World's Last Male Northern White Rhino Dies In Kenya, Bringing About "Huge Extinction Crisis"
Nature and Travel
On 23rd March 2018
World's last male white rhino "Sudan" has been put down in Kenya because of the animal's deteriorating health condition. Reportedly Sudan was suffering from a degenerative illness and had developed skin wounds because of it. Known for his "dignity and strength" among the locals, according to Elodie Sampere, a representative for Ol Pejeta where the giant beast was staying, "He was a gentle giant, his personality was just amazing and given his size, a lot of people were afraid of him. But there was nothing mean about him."
#1 Human Disregard Towards Nature Leading To Huge Extinction Crisis
In a tragic turn of events, world's last male rhino is put down after the pain from degenerative illness became too much to bear for the animal. The death of the "gentle giant" who lived in the Ol Pejeta, Kenya has raised the question of the behavior of mankind towards these extinction animals.
Jan Stejskal, director of international projects at the Dvur Králové Zoo, told Agence France-Presse, "Sudan was the last northern white rhino that was born in the wild. His death is a cruel symbol of human disregard for nature and it saddened everyone who knew him."
#2 There Is A Little Hope That The Scientists Might Be Able To Save The Species From Extinction Through IVF
Sudan has left two female rhinos, his daughter and granddaughter through which scientists hope they might save the species from dying out altogether using IVF. Colin Butfield, campaigns director at WWF refers Sudan's death as a profound tragedy, one which shows the extent of cruel human nature, "There is undoubtedly a huge extinction crisis going on of which this death is just a small part. Since 1970 average populations of vertebrate animals have more than halved and an estimated 10,000 “less celebrated” species are becoming extinct every year. It is absolutely huge."
#3 Sudan's Death Has Hit Them Hard
Director of Wildlife Charity in Kenya, Paula Kahumbu states, they didn't do enough to save the majestic beast and now Sudan's death has hit them hard about the gravity of the situation. According to Mr Kahumbu, people are very angry, "The outpouring of grief from Kenyans, especially the younger generation, who woke up to hear that Sudan was dead this morning is a powerful reminder that we must never allow this to happen again. We did not do enough to save this majestic species. Now we must stand up and demand action – take action – to prevent the same thing happening to cheetah, elephants, black rhinos, giraffes – we must take ownership of this as Africans and educate people."
#4 Sudan Was Famous Among The Locals For His "Dignity And Strength"
Reportedly northern white rhino was one of several subspecies that has been pushed to the brink of extinction. Sudan, however, 45 had survived all this ordeal and was shifted to Dvůr Králové Zoo in the Czech Republic in the 1970s before being returning to Africa. Sudan stole the heart of many people because of his "dignity and strength."
Elodie Sampere, a representative for Ol Pejeta, mourning the death of Sudan says, "He was a gentle giant, his personality was just amazing and given his size, a lot of people were afraid of him. But there was nothing mean about him."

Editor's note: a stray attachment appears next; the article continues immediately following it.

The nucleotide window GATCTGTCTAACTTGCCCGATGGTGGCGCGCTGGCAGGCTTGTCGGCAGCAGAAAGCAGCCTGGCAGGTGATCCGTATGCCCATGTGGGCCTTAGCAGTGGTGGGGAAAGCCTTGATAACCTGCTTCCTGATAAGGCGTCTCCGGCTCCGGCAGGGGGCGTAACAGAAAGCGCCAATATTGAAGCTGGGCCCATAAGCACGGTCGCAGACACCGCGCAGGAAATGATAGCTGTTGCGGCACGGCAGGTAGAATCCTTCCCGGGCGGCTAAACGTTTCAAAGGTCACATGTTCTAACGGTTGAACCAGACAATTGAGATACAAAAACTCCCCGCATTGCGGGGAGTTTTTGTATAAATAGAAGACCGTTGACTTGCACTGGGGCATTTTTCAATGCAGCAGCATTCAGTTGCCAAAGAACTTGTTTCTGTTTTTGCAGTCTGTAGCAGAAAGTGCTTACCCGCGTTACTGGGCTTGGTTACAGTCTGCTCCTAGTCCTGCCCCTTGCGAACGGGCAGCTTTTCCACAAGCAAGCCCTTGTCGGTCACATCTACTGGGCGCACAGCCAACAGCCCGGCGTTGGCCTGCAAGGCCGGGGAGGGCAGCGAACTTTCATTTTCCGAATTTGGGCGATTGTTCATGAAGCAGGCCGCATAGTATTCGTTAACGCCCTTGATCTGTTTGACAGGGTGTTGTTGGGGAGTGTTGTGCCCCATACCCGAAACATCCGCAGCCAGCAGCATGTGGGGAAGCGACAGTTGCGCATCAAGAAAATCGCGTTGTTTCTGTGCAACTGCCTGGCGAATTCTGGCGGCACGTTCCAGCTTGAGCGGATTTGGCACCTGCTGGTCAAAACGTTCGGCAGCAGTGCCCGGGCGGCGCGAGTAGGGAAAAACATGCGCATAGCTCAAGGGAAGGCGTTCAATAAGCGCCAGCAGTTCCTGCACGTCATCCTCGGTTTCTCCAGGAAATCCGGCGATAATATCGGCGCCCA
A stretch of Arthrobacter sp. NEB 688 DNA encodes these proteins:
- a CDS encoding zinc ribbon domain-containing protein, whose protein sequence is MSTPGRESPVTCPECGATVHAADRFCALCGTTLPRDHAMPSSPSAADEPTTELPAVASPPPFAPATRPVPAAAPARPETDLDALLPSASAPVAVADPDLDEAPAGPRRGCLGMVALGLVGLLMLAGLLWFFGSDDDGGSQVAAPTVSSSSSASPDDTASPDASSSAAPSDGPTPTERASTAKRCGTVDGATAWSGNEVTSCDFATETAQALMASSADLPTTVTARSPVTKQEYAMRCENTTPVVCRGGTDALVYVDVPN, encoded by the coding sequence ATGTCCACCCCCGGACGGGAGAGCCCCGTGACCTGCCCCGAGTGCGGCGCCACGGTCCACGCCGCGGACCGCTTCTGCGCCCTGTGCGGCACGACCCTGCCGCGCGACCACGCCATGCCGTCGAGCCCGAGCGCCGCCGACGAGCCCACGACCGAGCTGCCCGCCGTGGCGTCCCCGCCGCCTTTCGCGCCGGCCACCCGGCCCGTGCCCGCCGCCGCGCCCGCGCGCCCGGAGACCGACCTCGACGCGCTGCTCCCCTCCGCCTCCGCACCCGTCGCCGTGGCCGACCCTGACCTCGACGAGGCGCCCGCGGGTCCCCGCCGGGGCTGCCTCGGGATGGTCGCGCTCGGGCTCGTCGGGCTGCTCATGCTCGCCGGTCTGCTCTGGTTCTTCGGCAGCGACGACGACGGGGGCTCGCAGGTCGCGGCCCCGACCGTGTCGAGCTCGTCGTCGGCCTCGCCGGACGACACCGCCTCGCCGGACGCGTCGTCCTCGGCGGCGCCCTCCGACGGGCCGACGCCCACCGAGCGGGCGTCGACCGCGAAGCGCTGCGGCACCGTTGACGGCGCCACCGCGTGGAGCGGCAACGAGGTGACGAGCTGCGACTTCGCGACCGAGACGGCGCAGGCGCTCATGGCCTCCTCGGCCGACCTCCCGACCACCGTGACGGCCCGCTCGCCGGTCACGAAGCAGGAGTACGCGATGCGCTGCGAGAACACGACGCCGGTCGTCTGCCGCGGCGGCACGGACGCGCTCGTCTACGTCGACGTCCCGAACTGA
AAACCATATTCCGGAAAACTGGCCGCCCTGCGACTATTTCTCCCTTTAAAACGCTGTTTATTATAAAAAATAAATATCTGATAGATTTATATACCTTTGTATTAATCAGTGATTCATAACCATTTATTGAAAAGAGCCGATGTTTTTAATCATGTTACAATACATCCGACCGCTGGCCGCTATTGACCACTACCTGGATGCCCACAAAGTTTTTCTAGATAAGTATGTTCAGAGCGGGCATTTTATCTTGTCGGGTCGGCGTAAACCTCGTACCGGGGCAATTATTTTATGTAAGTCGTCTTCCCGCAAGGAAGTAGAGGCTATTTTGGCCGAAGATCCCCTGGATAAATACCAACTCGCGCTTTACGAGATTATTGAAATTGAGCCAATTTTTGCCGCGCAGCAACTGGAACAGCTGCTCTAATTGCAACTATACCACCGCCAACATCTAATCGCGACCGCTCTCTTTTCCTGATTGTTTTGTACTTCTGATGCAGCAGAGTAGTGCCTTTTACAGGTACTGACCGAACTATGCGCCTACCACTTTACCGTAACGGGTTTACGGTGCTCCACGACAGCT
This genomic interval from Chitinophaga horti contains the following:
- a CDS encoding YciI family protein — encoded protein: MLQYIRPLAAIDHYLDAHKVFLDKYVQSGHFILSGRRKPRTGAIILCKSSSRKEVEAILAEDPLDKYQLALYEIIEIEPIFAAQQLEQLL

#5 Sudan Was In A Lot Of Pain Because Of His Disease
The veterinary team says Sudan was suffering badly because of his disease and the pain became unbearable for him after the giant beast developed bad skin wounds. The rhino was in so much pain that he was unable to stand. Richard Vigne, Ol Pejeta’s chief executive says, "We on Ol Pejeta are all saddened by Sudan’s death,” said Richard Vigne, Ol Pejeta’s chief executive. “He was a great ambassador for his species and will be remembered for the work he did to raise awareness globally of the plight facing not only rhinos, but also the many thousands of other species facing extinction as a result of unsustainable human activity. One day, his demise will hopefully be seen as a seminal moment for conservationists worldwide."
#6 Kahumbu Says They Need To Take Ownership Before It Is Too Late
In Kenya Kahumbu on other hand says, the people are shocked over the death of Sudan and are mourning his death with deep regret, "For too long conservation has been seen here a something white people do but now the young generation feel very strongly that this is for us to deal with. We need to take ownership of this issue as Africans and to make sure we act before it is too late."
#7 This Is The Time To Act Before It Is Too Late
Prof Ted Benton from the University of Essex, an environmental social scientist and member of the Red-Green study group on the death of white rhino says, "The fact that this is in the news suggests there is a wider cultural feeling of regret and care about this from so many people who have never seen – and probably never expect to see – a white rhino, and that is heartening in that it shows that people care." Butfield said the growing recognition that we are living through an extinction crisis did offer some hope. According to him, the death of Sudan has raised an important issue of extinction of species due to the carelessness and cruelty of mankind, "Through the current economic system and globalisation we are taking up more of the earth’s resources and living space than it can accommodate. This is not just a threat to other species this is a threat directly to our survival as humans too. We are aware of it, we know what causes it and to some extent we know what the solutions are. Now it is a matter of acting on that knowledge before it is too late."